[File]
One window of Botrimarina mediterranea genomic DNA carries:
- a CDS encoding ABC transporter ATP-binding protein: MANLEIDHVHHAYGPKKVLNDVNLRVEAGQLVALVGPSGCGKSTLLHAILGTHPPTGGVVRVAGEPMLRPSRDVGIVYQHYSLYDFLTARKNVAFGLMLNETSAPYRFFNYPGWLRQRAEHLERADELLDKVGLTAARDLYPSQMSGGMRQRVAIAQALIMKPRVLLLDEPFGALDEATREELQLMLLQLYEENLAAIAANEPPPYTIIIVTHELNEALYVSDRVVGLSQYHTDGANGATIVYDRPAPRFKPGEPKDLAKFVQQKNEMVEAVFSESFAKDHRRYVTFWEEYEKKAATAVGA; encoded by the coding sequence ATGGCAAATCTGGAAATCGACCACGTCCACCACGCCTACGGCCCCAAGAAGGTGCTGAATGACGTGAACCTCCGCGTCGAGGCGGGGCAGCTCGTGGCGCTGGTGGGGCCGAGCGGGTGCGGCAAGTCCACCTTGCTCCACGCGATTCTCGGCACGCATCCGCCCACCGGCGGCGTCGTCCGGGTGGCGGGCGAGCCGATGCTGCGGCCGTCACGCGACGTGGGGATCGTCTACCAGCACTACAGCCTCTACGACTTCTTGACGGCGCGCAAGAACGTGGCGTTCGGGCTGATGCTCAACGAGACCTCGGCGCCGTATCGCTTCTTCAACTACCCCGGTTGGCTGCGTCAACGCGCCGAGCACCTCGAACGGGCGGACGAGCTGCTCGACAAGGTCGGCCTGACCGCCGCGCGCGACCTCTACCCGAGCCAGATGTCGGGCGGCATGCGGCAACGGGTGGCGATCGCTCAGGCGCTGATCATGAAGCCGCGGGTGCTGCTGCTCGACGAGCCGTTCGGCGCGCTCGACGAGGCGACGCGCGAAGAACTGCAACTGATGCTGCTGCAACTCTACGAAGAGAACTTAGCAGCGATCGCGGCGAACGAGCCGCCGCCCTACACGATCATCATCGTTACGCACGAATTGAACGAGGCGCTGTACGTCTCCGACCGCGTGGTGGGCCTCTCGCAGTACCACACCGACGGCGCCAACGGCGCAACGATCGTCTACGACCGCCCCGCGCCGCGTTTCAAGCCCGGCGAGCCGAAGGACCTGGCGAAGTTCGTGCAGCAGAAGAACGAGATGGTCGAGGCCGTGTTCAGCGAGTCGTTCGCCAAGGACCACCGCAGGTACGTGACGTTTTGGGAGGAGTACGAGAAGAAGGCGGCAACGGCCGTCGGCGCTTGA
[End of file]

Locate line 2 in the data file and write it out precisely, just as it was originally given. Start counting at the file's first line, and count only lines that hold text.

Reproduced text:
- a CDS encoding ABC transporter ATP-binding protein: MANLEIDHVHHAYGPKKVLNDVNLRVEAGQLVALVGPSGCGKSTLLHAILGTHPPTGGVVRVAGEPMLRPSRDVGIVYQHYSLYDFLTARKNVAFGLMLNETSAPYRFFNYPGWLRQRAEHLERADELLDKVGLTAARDLYPSQMSGGMRQRVAIAQALIMKPRVLLLDEPFGALDEATREELQLMLLQLYEENLAAIAANEPPPYTIIIVTHELNEALYVSDRVVGLSQYHTDGANGATIVYDRPAPRFKPGEPKDLAKFVQQKNEMVEAVFSESFAKDHRRYVTFWEEYEKKAATAVGA; encoded by the coding sequence ATGGCAAATCTGGAAATCGACCACGTCCACCACGCCTACGGCCCCAAGAAGGTGCTGAATGACGTGAACCTCCGCGTCGAGGCGGGGCAGCTCGTGGCGCTGGTGGGGCCGAGCGGGTGCGGCAAGTCCACCTTGCTCCACGCGATTCTCGGCACGCATCCGCCCACCGGCGGCGTCGTCCGGGTGGCGGGCGAGCCGATGCTGCGGCCGTCACGCGACGTGGGGATCGTCTACCAGCACTACAGCCTCTACGACTTCTTGACGGCGCGCAAGAACGTGGCGTTCGGGCTGATGCTCAACGAGACCTCGGCGCCGTATCGCTTCTTCAACTACCCCGGTTGGCTGCGTCAACGCGCCGAGCACCTCGAACGGGCGGACGAGCTGCTCGACAAGGTCGGCCTGACCGCCGCGCGCGACCTCTACCCGAGCCAGATGTCGGGCGGCATGCGGCAACGGGTGGCGATCGCTCAGGCGCTGATCATGAAGCCGCGGGTGCTGCTGCTCGACGAGCCGTTCGGCGCGCTCGACGAGGCGACGCGCGAAGAACTGCAACTGATGCTGCTGCAACTCTACGAAGAGAACTTAGCAGCGATCGCGGCGAACGAGCCGCCGCCCTACACGATCATCATCGTTACGCACGAATTGAACGAGGCGCTGTACGTCTCCGACCGCGTGGTGGGCCTCTCGCAGTACCACACCGACGGCGCCAACGGCGCAACGATCGTCTACGACCGCCCCGCGCCGCGTTTCAAGCCCGGCGAGCCGAAGGACCTGGCGAAGTTCGTGCAGCAGAAGAACGAGATGGTCGAGGCCGTGTTCAGCGAGTCGTTCGCCAAGGACCACCGCAGGTACGTGACGTTTTGGGAGGAGTACGAGAAGAAGGCGGCAACGGCCGTCGGCGCTTGA